Provided by: libencode-arabic-perl_14.2-1_all bug


       Encode::Arabic::Buckwalter - Tim Buckwalter's transliteration of Arabic


           use Encode::Arabic::Buckwalter;         # imports just like 'use Encode' would, plus more

           while ($line = <>) {                    # Tim Buckwalter's mapping into the Arabic script

               print encode 'utf8', decode 'buckwalter', $line;    # 'Buckwalter' alias 'Tim'

           # shell filter of data, e.g. in *n*x systems instead of viewing the Arabic script proper

           % perl -MEncode::Arabic::Buckwalter -pe '$_ = encode "buckwalter", decode "utf8", $_'

           # employing the modes of conversion for filtering and trimming

           Encode::Arabic::enmode 'buckwalter', 'nosukuun', '>&< xml';
           Encode::Arabic::Buckwalter->demode(undef, undef, 'strip _');

           $decode = "Aiqora>o h`*aA {l_n~a_S~a bi___{notibaAhK.";
           $encode = encode 'buckwalter', decode 'buckwalter', $decode;

           # $encode eq "AiqraO h`*aA Aln~aS~a biAntibaAhK."


       Tim Buckwalter's notation is a one-to-one transliteration of the Arabic script for Modern
       Standard Arabic, using lower ASCII characters to encode the graphemes of the original
       script. This system has been very popular in Natural Language Processing, however, there
       are limits to its applicability due to numerous non-alphabetic codes involved.

       The module takes care of the Encode::Encoding programming interface, while the effective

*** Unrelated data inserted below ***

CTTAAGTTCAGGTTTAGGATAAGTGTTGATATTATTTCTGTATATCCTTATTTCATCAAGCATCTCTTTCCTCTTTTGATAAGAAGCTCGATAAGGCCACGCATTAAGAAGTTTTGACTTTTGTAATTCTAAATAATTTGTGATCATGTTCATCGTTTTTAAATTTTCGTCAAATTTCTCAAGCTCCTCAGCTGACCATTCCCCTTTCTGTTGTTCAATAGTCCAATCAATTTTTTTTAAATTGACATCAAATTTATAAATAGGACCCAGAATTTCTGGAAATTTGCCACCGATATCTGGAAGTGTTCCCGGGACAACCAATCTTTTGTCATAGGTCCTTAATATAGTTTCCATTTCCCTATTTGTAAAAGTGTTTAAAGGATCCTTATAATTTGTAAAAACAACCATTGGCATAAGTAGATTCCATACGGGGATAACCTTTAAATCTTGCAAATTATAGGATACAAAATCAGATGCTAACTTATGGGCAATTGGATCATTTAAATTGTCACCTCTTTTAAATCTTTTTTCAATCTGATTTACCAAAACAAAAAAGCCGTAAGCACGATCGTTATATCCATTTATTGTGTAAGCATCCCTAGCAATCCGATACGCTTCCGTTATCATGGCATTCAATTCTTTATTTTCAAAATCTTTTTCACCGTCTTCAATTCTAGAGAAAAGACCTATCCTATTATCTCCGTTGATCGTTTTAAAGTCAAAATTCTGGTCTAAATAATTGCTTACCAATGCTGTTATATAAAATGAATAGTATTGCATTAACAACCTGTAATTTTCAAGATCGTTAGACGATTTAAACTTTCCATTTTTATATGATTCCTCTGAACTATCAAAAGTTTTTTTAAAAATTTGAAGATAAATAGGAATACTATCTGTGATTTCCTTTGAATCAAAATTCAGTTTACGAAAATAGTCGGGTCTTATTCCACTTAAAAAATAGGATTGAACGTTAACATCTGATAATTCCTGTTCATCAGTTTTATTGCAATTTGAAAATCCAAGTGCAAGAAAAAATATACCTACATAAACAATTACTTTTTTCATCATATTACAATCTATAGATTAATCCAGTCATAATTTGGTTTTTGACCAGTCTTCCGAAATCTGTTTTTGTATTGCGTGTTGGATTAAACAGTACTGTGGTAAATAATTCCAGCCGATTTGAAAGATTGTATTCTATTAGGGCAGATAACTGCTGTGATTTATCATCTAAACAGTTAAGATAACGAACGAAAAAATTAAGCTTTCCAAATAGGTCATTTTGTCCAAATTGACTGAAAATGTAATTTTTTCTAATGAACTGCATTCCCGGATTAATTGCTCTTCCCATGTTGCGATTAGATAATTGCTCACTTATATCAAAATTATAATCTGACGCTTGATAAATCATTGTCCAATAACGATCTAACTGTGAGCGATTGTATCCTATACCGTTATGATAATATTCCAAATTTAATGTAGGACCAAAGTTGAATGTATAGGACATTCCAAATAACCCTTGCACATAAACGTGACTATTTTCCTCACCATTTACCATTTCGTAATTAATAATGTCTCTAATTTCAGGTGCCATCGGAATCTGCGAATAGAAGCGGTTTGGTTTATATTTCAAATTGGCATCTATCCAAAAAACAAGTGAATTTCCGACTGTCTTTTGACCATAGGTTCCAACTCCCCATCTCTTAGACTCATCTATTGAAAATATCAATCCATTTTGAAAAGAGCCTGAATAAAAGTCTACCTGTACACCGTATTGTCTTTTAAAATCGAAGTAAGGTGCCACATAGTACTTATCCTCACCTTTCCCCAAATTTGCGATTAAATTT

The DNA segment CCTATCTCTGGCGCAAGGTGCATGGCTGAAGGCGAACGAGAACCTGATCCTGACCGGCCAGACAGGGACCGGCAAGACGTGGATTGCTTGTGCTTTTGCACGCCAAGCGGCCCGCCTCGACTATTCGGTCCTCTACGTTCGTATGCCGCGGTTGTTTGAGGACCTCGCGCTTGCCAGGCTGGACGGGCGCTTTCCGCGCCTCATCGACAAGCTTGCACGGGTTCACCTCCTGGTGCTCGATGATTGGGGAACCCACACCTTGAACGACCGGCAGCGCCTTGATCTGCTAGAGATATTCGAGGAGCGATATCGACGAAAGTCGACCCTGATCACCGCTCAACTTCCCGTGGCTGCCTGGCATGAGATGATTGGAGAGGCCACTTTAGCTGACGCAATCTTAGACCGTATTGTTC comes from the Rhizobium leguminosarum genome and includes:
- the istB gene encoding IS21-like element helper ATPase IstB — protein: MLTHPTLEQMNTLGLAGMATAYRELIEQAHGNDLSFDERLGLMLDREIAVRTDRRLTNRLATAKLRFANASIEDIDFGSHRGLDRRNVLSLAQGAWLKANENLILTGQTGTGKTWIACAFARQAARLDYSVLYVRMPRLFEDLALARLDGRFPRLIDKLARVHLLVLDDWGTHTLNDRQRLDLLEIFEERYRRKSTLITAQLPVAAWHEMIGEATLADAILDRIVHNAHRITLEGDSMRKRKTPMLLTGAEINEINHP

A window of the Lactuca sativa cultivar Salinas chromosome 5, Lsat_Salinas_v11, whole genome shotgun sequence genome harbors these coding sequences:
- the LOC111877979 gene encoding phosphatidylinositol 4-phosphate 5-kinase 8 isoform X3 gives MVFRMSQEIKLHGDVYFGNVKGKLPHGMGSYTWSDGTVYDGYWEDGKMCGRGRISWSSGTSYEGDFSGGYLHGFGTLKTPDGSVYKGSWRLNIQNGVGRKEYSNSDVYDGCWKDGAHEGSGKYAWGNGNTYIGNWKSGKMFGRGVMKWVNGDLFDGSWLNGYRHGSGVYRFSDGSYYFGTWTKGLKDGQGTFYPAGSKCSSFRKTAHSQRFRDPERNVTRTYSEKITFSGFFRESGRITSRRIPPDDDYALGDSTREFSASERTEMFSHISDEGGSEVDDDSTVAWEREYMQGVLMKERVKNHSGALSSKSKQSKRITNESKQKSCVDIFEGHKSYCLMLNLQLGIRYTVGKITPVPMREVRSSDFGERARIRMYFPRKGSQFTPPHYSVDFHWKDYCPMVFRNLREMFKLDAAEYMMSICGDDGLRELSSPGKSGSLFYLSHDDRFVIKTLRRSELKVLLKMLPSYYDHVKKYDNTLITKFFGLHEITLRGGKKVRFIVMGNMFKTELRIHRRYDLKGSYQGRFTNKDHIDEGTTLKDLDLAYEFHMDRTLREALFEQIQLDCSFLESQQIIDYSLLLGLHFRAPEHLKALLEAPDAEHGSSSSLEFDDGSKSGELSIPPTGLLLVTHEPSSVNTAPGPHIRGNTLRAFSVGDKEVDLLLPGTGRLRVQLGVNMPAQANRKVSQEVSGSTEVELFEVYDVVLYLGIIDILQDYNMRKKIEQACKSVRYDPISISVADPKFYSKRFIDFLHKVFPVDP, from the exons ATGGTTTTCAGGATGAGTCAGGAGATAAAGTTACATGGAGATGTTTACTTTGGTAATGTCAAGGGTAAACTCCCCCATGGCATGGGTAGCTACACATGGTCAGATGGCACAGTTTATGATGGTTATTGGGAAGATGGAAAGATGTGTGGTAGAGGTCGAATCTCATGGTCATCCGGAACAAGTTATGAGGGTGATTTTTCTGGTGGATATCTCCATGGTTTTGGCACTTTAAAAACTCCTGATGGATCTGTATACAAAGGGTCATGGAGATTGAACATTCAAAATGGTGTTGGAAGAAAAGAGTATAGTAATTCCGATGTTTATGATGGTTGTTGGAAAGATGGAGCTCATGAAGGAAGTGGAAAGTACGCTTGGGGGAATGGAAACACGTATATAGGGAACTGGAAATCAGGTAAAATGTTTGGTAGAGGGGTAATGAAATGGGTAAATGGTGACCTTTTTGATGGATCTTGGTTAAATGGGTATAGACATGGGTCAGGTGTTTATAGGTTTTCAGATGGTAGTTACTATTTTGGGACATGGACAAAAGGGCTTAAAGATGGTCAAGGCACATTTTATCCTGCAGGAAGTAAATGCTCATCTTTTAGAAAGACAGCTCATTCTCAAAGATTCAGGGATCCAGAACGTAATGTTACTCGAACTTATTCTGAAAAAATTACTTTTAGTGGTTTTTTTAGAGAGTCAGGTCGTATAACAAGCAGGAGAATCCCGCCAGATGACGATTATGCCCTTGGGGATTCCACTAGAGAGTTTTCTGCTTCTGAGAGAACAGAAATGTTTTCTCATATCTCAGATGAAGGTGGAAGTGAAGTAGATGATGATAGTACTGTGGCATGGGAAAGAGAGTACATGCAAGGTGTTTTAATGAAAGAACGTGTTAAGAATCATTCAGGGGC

code is Tim Buckwalter's "tr"ick:

           $encode =~ tr[\x{060C}\x{061B}\x{061F}\x{0621}-\x{063A}\x{0640}-\x{0652}    # !! no break in true perl !!

           $decode =~ tr[,;?'|>&<}AbptvjHxd*rzs$SDTZEg_fqklmnhwYyFNKaui~o`{PJRVG0-9]
                        [\x{060C}\x{061B}\x{061F}\x{0621}-\x{063A}\x{0640}-\x{0652}    # !! no break in true perl !!

       If the first element in the list to "use" is ":xml", the alternative mapping is introduced
       that suits the XML etiquette. This option is there only to replace the ">&<" reserved
       characters by "OWI" while still having a one-to-one notation. There is no XML parsing
       involved, and the markup would get distorted if subject to "decode"!

           $using_xml = eval q { use Encode::Arabic::Buckwalter ':xml'; decode 'buckwalter', 'OWI' };
           $classical = eval q { use Encode::Arabic::Buckwalter;        decode 'buckwalter', '>&<' };

           # $classical eq $using_xml and $classical eq "\x{0623}\x{0624}\x{0625}"

       The module exports as if "use Encode" also appeared in the package. The other "import"
       options are just delegated to Encode and imports performed properly.

       The conversion modes of this module allow one to override the setting of the ":xml"
       option, in addition to filtering out diacritical marks and stripping off kashida. The
       modes and aliases relate like this:

           our %Encode::Arabic::Buckwalter::modemap = (

                   'default'       => 0,   'undef'         => 0,

                   'fullvocalize'  => 0,   'full'          => 0,

                   'nowasla'       => 4,

                   'vocalize'      => 3,   'nosukuun'      => 3,

                   'novocalize'    => 2,   'novowels'      => 2,   'none'          => 2,

                   'noshadda'      => 1,   'noneplus'      => 1,

       enmode ($obj, $mode, $xml, $kshd)
       demode ($obj, $mode, $xml, $kshd)
           These methods can be invoked directly or through the respective functions of
           Encode::Arabic. The meaning of the extra parameters follows from the examples of


       Encode::Arabic, Encode, Encode::Encoding

       Tim Buckwalter's Qamus  <>

       Buckwalter Arabic Morphological Analyzer


       Otakar Smrz "<otakar-smrz>", <>


       Copyright (C) 2003-2016 Otakar Smrz

       This library is free software; you can redistribute it and/or modify it under the same
       terms as Perl itself.